What podcasts, either popular format (GTY, STR, Al Mohler) or sermon downloads would you recommend?  I recommend you find a sermon podcast from a small church that's doing New Testament ministry correctly so that you don't end up trying to compare yourself to MacArthur, Piper, or anybody else's ministry.  I'm not saying that you shouldn't listen to the "big guys", and I mean no disrespect to the men I've mentioned, but I can't pick up the phone and call Piper or MacArthur to get their advice on a pressing pastoral issue.  Also, (and I mean no disrespect whatsoever), but John MacArthur cannot relate to the guy who is pastoring a small church and working a full-time job 40+ hours/week while also caring for a family with 3-4 small children.  Small, doctrinally well-grounded churches usually have elders that can easily relate to this type of situation, and they are fairly easy to get in touch with so that you can develop a relationship with one of them and regularly bounce ideas off of them to get that much needed "Paul-Timothy" type of guidance.  This type of relationship also helps you avoid getting disillusioned and frustrated to the point of quitting when you get stuck "in the weeds" of ministry-related problems or distracted by dealing with varieties of doctrinal weirdness.
What magazines, or “ezines” or even journals would you recommend?  I don't recommend many "e-zines" or journals to bivocational pastors since their time is greatly limited, but I always enjoyed reading Creation magazine and The Master's Seminary Journal as a bivocational pastor.  The Creation magazine is chock full of relevant creation/apologetics information written in such a way that the average non-scientist layperson can understand without watering down the issues.  Because its so accessible, it allows you to understand, interact, and deal with whatever new wave of humanistic philosophy may be affecting your congregation via the current media outlets (Books, TV, internet, Facebook, etc.).  The Master's Seminary Journal does the same thing, but deals primarily with issues relevant to pastoral, pulpit, teaching, counseling, and theological ministry.  In my opinion, those two resources are well worth your time and money.  
Then lastly, that one or two books that a pastor like this fellow must absolutely have on his shelf?  The Reformed Pastor by Richard Baxter and Lectures to My Students by C.H. Spurgeon.  Those books are gold.  The Reformed Pastor is a little book that, though written hundreds of years ago, still captures what I believe to be the heart and soul of pastoral ministry.  Lectures to My Students is a treasure-trove of practical advice for young, beginning, and/or fledgling pastors.  Both books will get "in your face" at times, but that's what you need.  I go back every once in a while to read where Baxter reminds his readers of the weighty responsibilities that they carry as shepherds, and the necessary time they need to spend in prayer and the ministry of the word rather than pursuing foolish worldly distractions.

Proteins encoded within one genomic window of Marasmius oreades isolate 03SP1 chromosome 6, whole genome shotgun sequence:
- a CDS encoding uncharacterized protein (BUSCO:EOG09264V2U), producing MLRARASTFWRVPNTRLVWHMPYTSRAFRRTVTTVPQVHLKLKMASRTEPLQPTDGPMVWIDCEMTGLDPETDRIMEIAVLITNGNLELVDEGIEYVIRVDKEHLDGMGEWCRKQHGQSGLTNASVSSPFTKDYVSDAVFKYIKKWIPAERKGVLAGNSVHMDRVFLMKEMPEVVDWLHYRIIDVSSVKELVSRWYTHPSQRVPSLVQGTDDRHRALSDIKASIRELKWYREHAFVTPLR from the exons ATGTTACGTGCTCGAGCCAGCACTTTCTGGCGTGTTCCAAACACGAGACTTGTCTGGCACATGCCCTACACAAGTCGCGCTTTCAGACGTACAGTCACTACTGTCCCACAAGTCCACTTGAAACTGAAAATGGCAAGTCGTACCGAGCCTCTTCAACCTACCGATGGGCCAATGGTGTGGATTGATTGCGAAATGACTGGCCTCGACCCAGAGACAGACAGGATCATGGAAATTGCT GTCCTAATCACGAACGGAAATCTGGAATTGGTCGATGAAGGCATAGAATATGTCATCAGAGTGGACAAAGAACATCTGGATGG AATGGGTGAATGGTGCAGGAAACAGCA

IN CONCLUSION, the above information will hopefully help you get a general radar-fix on where you should be heading and what you should be doing as a bivocational pastor.  What I've said above may sound almost overwhelming, but its really not.  You just have to take it one step at a time, remembering that just as Rome wasn't built in a day, neither is a Biblically faithful bivocational ministry.  In closing, let me leave you this word of loving caution:  don't sacrifice your family on the altar of ministry or on the altar of engaging heretics.  Both are sinful (1 Tim. 3:1-7; 2 Tim. 2:23, Titus 3:10-11), and engaging in one or both can ruin an otherwise healthy ministry and family.  Put healthy boundaries in place that allow you to maintain a schedule that avoids overwork, promotes study and prayer, and allows you to spend quality and quantity time discipling and loving your family. 


  1. I'm not a bi-vocational pastor, but the counsel here is fantastic for just about anyone!!!

  2. Excellent article and advice. Having myself being a bivocational pastor for more than 20 years until I retired from other jobs.

  3. TUAD is right. Good advice even for vocational pastors.

    Point #2 has a time benefit for bivocational pastors. I would think that topical sermons would take a whole lot more time to prepare and that one would run out of topics and have to repeat them periodically. Preaching verse-by-verse would seem to take care of itself. You don't have to worry about what you are going to preach the next week. It's the next passage. Passage-oriented topics may repeat, but the context is always different so there's always something new.

  4. What kind of uber-Baptist, presumptive, Gathered Church nonsense is this?

    "Do all that is humanly possible to avoid receiving unregenerate people into your church membership."

    Oh, please, super-anointed Anabaptist Holy Man, please tell me how you have access to Our Lord's divine decrees!

    Look, I have no problem with serious Church discipline. The Reformed faith demands it. Yet you had better demonstrate some special charismatic gift before you can start talking like you know who belongs to Jesus in regeneration and who doesn't.

  5. Right, RVDS,

    Since we can't do it perfectly, it shouldn't be attempted at all. (/sarcasm)